Most drones can only stay airborne for less than 30 minutes on a single battery cycle. This won’t be enough if you’re covering an event that will go for several hours, so make sure that you have a couple of fully charged batteries ready to go. Having several spare batteries requires a sizable investment, but it would be worse to miss out on key moments just because your drone can no longer fly.

You may also want to invest in a multi-dock charger to make battery management easier. A car charger adaptor will also be useful, so you’ll have another layer of backup in case of critical battery levels.

As part of good battery management, make sure that you don’t let your batteries run empty before you recharge them. If you’ll be storing your batteries for a long time, it’s best to charge them only up to about 50% capacity to avoid long-term damage.

7. Shoot in RAW format

drone camera

Any camera drone worth its salt should give you an option to shoot in RAW format. A RAW image saves all the image data with minimal post-processing, allowing you more flexibility to adjust its exposure, white balance, and colors later on. By retaining all the image data, the RAW format gives the widest post-processing customization options. Essentially, it’s a “digital negative” that you can play around with, much like how traditional image processing was done in a darkroom.

The only consequences are that the files will be bigger because of all the image data and that you’ll need to spend a lot of time post-processing. The workflow is also inherently technical, so you might need to build your post-processing skills before you undertake this task. However, the resulting photos are invariably going to look much better when you maintain RAW format than if you shot them with automatic post-processing.

8. Use your AEB feature

drone flying

Lighting conditions can get tricky when you’re doing a shoot outdoors. If the sun is shining too bright, the resulting glare may prompt you to lower your ISO settings. In more intimate scenarios, your first instinct may be to increase the exposure of your shots to capture richer detail. However, simply sliding the ISO settings up or down may not be a sufficient solution to more challenging circumstances.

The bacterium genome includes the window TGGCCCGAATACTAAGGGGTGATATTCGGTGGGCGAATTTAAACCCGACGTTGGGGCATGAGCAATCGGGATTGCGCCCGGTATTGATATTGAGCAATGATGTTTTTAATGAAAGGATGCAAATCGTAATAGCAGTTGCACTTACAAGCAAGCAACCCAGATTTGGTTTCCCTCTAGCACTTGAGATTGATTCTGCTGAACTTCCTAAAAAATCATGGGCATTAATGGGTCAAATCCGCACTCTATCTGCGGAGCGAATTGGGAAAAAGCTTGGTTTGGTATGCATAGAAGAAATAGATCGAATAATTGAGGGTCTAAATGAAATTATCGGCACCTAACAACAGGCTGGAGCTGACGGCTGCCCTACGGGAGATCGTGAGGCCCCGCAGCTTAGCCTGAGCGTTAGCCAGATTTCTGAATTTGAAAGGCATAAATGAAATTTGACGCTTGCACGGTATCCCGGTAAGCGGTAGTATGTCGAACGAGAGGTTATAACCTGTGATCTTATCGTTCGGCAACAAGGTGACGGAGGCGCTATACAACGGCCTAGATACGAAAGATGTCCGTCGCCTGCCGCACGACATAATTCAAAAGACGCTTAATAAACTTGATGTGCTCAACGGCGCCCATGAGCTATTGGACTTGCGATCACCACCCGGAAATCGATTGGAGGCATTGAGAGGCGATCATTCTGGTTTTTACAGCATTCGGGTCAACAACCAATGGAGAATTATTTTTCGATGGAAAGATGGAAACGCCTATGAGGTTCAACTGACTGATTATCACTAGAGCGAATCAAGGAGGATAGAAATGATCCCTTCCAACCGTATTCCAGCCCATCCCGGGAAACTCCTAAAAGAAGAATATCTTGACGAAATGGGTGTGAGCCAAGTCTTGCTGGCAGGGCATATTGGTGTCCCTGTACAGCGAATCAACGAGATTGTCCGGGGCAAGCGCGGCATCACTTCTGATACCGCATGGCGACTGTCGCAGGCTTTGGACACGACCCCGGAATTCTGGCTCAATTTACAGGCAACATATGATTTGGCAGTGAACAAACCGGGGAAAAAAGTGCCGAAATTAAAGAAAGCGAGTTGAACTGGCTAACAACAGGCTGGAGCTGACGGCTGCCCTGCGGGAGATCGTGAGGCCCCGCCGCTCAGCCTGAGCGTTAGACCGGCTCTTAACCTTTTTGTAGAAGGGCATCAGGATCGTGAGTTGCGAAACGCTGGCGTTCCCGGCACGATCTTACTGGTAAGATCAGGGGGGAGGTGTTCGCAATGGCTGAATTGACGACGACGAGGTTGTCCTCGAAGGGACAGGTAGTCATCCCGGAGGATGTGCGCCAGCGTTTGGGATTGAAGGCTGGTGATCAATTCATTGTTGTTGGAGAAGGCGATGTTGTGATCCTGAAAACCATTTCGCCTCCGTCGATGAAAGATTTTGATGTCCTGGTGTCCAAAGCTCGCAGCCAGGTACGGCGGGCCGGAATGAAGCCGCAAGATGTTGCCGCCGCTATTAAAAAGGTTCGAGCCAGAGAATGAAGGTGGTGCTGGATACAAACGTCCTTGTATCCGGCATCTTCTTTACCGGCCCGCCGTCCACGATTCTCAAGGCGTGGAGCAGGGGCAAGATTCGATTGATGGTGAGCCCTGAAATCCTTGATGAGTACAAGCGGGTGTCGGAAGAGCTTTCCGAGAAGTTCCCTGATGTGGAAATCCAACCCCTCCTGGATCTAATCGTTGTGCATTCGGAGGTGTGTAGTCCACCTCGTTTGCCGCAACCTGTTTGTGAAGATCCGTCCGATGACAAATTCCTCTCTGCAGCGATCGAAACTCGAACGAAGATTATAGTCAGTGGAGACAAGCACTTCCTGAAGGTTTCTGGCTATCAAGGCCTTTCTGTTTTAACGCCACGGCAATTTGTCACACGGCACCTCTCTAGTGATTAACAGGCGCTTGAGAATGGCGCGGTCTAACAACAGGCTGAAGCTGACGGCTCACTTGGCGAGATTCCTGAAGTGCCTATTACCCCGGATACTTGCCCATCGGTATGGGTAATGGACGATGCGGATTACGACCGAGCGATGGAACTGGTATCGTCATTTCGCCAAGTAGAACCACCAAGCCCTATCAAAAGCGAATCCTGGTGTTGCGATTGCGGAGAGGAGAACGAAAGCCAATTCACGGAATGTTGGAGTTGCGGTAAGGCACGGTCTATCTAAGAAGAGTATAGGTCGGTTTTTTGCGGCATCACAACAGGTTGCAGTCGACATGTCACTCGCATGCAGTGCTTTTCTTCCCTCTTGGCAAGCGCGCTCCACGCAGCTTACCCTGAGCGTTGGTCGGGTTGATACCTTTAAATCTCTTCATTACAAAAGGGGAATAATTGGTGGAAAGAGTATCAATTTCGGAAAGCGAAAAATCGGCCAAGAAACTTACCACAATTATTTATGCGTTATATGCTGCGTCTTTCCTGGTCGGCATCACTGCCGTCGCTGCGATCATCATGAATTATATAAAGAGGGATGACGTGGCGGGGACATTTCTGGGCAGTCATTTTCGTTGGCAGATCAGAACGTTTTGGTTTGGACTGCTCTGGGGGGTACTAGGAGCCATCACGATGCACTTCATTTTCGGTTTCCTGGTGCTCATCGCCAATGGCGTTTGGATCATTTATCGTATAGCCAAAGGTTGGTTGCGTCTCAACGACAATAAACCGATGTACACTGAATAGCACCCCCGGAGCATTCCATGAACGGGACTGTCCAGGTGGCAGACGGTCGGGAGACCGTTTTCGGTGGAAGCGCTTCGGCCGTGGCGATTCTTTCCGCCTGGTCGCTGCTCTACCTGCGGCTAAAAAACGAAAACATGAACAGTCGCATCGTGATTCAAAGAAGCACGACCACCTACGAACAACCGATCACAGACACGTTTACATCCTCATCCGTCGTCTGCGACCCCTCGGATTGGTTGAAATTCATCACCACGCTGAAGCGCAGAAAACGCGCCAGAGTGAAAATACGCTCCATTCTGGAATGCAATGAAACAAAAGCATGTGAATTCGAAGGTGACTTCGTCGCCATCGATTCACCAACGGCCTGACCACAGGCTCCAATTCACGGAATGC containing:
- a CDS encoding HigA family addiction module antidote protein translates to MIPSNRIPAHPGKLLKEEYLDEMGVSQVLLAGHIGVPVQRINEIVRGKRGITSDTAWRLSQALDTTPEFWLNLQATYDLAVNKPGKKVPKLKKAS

A more reliable solution would be to take advantage of your camera’s Auto Exposure Bracketing (AEB) mode. When shooting under this mode, the camera takes several shots per click, each one with a different exposure level. This means that each image takes up more storage space, but it also means that you have greater flexibility for post-processing of the images.

Using an image processing software, you can create a composite image made from the images captured at different exposure levels. The result is an image that captures the maximum amount of detail – none of the details are over-exposed or under-exposed.

Exposure bracketing is an old photography technique. Some drones even offer a High Dynamic Range (HDR) feature which creates the composite image automatically for you. However, we prefer the degree of control that AEB provides.

9. Don’t fly in less than ideal weather

stormy weather

Weather is something all drone pilots need to be cautious of, especially if you’re offering professional services. As the day of the event draws nearer, you may want to check on the weather forecast so you can make the necessary preparations.

Flying a drone on a clear day with no winds is ideal. However, even the littlest bit of rain or strong winds can be problematic. When in doubt, it would be better to err on the side of safety and ground your drone. A crash, or any drone-related accident, would be a huge disruption to the wedding.